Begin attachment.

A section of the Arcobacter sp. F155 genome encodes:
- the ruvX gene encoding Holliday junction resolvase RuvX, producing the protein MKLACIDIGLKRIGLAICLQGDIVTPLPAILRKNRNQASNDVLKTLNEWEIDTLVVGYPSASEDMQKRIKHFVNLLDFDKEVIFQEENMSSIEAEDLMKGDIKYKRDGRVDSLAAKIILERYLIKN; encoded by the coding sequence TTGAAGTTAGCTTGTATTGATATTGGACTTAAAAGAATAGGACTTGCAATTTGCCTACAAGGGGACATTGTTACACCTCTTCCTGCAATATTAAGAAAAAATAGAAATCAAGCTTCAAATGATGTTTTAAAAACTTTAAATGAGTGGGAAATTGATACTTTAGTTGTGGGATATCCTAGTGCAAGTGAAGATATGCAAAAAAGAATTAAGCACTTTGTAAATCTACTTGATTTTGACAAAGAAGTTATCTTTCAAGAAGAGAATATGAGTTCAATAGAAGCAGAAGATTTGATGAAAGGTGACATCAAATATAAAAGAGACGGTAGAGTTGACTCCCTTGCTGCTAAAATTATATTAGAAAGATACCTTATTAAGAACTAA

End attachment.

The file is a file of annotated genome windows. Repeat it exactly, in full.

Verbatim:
A section of the Arcobacter sp. F155 genome encodes:
- the ruvX gene encoding Holliday junction resolvase RuvX, producing the protein MKLACIDIGLKRIGLAICLQGDIVTPLPAILRKNRNQASNDVLKTLNEWEIDTLVVGYPSASEDMQKRIKHFVNLLDFDKEVIFQEENMSSIEAEDLMKGDIKYKRDGRVDSLAAKIILERYLIKN; encoded by the coding sequence TTGAAGTTAGCTTGTATTGATATTGGACTTAAAAGAATAGGACTTGCAATTTGCCTACAAGGGGACATTGTTACACCTCTTCCTGCAATATTAAGAAAAAATAGAAATCAAGCTTCAAATGATGTTTTAAAAACTTTAAATGAGTGGGAAATTGATACTTTAGTTGTGGGATATCCTAGTGCAAGTGAAGATATGCAAAAAAGAATTAAGCACTTTGTAAATCTACTTGATTTTGACAAAGAAGTTATCTTTCAAGAAGAGAATATGAGTTCAATAGAAGCAGAAGATTTGATGAAAGGTGACATCAAATATAAAAGAGACGGTAGAGTTGACTCCCTTGCTGCTAAAATTATATTAGAAAGATACCTTATTAAGAACTAA